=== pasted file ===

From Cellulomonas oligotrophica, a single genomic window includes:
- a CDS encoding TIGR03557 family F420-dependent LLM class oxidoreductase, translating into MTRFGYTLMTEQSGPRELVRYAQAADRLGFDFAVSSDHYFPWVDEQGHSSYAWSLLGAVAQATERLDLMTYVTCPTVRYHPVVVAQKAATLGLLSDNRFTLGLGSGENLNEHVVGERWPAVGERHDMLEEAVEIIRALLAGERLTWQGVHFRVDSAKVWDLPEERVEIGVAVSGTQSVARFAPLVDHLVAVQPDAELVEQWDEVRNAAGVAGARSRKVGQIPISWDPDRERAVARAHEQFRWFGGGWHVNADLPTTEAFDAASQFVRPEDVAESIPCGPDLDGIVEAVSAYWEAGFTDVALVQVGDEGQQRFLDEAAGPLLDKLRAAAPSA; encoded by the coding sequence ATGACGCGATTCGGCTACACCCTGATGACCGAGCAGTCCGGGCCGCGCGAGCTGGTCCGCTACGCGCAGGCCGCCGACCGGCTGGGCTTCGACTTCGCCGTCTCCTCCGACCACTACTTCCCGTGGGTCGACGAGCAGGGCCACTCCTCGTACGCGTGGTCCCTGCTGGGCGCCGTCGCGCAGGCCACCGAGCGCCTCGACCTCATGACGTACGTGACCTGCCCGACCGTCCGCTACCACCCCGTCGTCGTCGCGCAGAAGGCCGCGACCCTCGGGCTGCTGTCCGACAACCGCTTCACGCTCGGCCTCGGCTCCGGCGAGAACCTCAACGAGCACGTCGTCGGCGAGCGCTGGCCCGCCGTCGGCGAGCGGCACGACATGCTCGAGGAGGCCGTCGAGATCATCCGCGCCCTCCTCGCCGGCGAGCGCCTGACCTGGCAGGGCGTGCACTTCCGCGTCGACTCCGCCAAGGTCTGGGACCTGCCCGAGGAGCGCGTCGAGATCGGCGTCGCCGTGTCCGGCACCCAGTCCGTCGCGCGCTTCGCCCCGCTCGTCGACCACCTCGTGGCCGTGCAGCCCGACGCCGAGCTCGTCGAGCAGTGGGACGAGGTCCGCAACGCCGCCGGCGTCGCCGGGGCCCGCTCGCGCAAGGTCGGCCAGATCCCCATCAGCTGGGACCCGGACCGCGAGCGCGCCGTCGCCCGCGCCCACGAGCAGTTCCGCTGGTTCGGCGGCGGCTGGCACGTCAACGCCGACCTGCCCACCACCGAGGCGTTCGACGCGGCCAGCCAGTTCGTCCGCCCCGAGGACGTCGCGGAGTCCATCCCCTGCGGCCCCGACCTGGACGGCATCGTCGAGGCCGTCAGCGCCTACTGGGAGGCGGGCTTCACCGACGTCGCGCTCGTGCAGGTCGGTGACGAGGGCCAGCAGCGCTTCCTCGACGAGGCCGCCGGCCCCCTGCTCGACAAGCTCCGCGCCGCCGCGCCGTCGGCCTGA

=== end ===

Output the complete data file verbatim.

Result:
From Cellulomonas oligotrophica, a single genomic window includes:
- a CDS encoding TIGR03557 family F420-dependent LLM class oxidoreductase, translating into MTRFGYTLMTEQSGPRELVRYAQAADRLGFDFAVSSDHYFPWVDEQGHSSYAWSLLGAVAQATERLDLMTYVTCPTVRYHPVVVAQKAATLGLLSDNRFTLGLGSGENLNEHVVGERWPAVGERHDMLEEAVEIIRALLAGERLTWQGVHFRVDSAKVWDLPEERVEIGVAVSGTQSVARFAPLVDHLVAVQPDAELVEQWDEVRNAAGVAGARSRKVGQIPISWDPDRERAVARAHEQFRWFGGGWHVNADLPTTEAFDAASQFVRPEDVAESIPCGPDLDGIVEAVSAYWEAGFTDVALVQVGDEGQQRFLDEAAGPLLDKLRAAAPSA; encoded by the coding sequence ATGACGCGATTCGGCTACACCCTGATGACCGAGCAGTCCGGGCCGCGCGAGCTGGTCCGCTACGCGCAGGCCGCCGACCGGCTGGGCTTCGACTTCGCCGTCTCCTCCGACCACTACTTCCCGTGGGTCGACGAGCAGGGCCACTCCTCGTACGCGTGGTCCCTGCTGGGCGCCGTCGCGCAGGCCACCGAGCGCCTCGACCTCATGACGTACGTGACCTGCCCGACCGTCCGCTACCACCCCGTCGTCGTCGCGCAGAAGGCCGCGACCCTCGGGCTGCTGTCCGACAACCGCTTCACGCTCGGCCTCGGCTCCGGCGAGAACCTCAACGAGCACGTCGTCGGCGAGCGCTGGCCCGCCGTCGGCGAGCGGCACGACATGCTCGAGGAGGCCGTCGAGATCATCCGCGCCCTCCTCGCCGGCGAGCGCCTGACCTGGCAGGGCGTGCACTTCCGCGTCGACTCCGCCAAGGTCTGGGACCTGCCCGAGGAGCGCGTCGAGATCGGCGTCGCCGTGTCCGGCACCCAGTCCGTCGCGCGCTTCGCCCCGCTCGTCGACCACCTCGTGGCCGTGCAGCCCGACGCCGAGCTCGTCGAGCAGTGGGACGAGGTCCGCAACGCCGCCGGCGTCGCCGGGGCCCGCTCGCGCAAGGTCGGCCAGATCCCCATCAGCTGGGACCCGGACCGCGAGCGCGCCGTCGCCCGCGCCCACGAGCAGTTCCGCTGGTTCGGCGGCGGCTGGCACGTCAACGCCGACCTGCCCACCACCGAGGCGTTCGACGCGGCCAGCCAGTTCGTCCGCCCCGAGGACGTCGCGGAGTCCATCCCCTGCGGCCCCGACCTGGACGGCATCGTCGAGGCCGTCAGCGCCTACTGGGAGGCGGGCTTCACCGACGTCGCGCTCGTGCAGGTCGGTGACGAGGGCCAGCAGCGCTTCCTCGACGAGGCCGCCGGCCCCCTGCTCGACAAGCTCCGCGCCGCCGCGCCGTCGGCCTGA